I’m going to leave this sounding arcane and mysterious for the time being, but I promise I will return to this and talk about recipe formulation, gravity and IBU calculation, etc. in a later post.

The Recipe (extract-based)
Steep 1/2 lb. medium crystal malt (60°L) and 1 lb. toasted Munich malt (toast on a cookie sheet for 15 minutes at 375°F) in 2-1/2 gallons of cold water. Raise temperature gradually to 160°F, hold for 20 – 30 minutes. Remove grains, rinse into kettle with 1/2 gallon hot tap water. Heat kettle contents to boiling, add either 5 lbs. light dry malt extract (DME) or 7 lbs. light malt extract syrup. Stir in well to avoid sticking and burning on the bottom. When the wort returns to boiling, add 5 AAU’s of a bittering hop (such as Galena, Nugget, or Northern Brewer). Boil 30 minutes, add 5 AAU’s of a different bittering/flavoring hop (Columbus or Challenger, perhaps). After another 30 minutes, 60 total, remove from heat and chill. Add to a sanitized fermenter along with enough chilled, pre-boiled water to make up 5-1/4 gallons. Take a hydrometer reading. Make sure the wort is between 65 – 80°F, pitch an American Ale yeast (White Labs WLP001) or 15 g. of a clean dry ale yeast, such as Cooper’s. Primary fermentation should take about 10 days, then rack to secondary and age & clarify for about two weeks. Prime with 2/3 cup corn sugar, bottle and condition for two weeks.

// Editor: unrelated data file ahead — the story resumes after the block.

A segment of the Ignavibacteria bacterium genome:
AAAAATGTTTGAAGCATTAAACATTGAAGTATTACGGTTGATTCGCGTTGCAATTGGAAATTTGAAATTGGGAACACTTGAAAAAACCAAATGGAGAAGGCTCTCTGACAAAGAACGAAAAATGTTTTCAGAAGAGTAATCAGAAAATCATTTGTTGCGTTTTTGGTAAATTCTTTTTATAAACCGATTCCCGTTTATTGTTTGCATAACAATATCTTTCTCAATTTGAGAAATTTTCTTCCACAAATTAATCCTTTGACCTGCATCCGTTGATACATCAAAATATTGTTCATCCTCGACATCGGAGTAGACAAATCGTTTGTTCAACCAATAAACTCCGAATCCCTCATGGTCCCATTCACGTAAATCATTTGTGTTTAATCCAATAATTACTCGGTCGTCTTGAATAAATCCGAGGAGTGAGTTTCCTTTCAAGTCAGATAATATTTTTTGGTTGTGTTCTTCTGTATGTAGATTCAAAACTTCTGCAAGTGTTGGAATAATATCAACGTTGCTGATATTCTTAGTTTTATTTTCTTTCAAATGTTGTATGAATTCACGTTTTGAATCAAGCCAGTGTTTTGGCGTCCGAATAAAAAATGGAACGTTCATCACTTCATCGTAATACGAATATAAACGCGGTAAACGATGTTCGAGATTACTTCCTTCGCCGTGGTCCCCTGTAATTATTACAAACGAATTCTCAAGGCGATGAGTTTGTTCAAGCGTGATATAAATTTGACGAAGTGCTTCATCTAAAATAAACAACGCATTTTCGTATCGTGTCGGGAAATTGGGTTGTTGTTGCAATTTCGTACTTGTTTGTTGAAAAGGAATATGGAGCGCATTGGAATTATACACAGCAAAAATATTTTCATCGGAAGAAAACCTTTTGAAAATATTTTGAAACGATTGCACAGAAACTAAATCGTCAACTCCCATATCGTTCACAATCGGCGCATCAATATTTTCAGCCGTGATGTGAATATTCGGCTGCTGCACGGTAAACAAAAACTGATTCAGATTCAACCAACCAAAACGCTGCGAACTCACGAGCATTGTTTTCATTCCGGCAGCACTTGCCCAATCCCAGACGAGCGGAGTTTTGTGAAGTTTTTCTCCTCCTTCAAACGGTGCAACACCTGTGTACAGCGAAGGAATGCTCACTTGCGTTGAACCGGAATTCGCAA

OG 1050
TG 1012
abv 4.8 – 5.0%
37 IBU’s

Note: Peak brews their beers with 100% organic ingredients. If you can find organic malt extracts, grains and hops, you should use them to stay true to Peak’s mission. You can, however, brew a similar beer with conventional ingredients.

All-Grain version
Mash 6 lbs. lager malt, 1-1/2 lbs. Munich malt, 1/2 lb. medium crystal malt (60°L), 1 lb. toasted Munich malt (toast 15 minutes at 375°F) in 14 quarts water at 152°F for 60 minutes. Runoff and sparge with 14 quarts of water at 170°F. Collect 26 quarts sweet wort. Bring to a boil, add hops as above. After a total boil of 60 minutes, chill to 75-80°F, pour into fermenter, pitch yeast and ferment as above.

2 Replies to “A tough job, but someone has to do it…”

  1. Awesome. This is a favorite with my friends around Brattleboro.

    It’s really great to read just how you go about decoding a beer for cloning. Thanks!

  2. Glad you enjoyed the post, Dan – I will be doing a more in-depth post on recipe design and calculation before the end of the year, stay tuned!

    An additional note: the aforementioned Peter now works frequently as a volunteer in the market, and I have now had the pleasure of tasting a couple of his brews – he brought a pale ale to the staff holiday party the other night which was quite nice!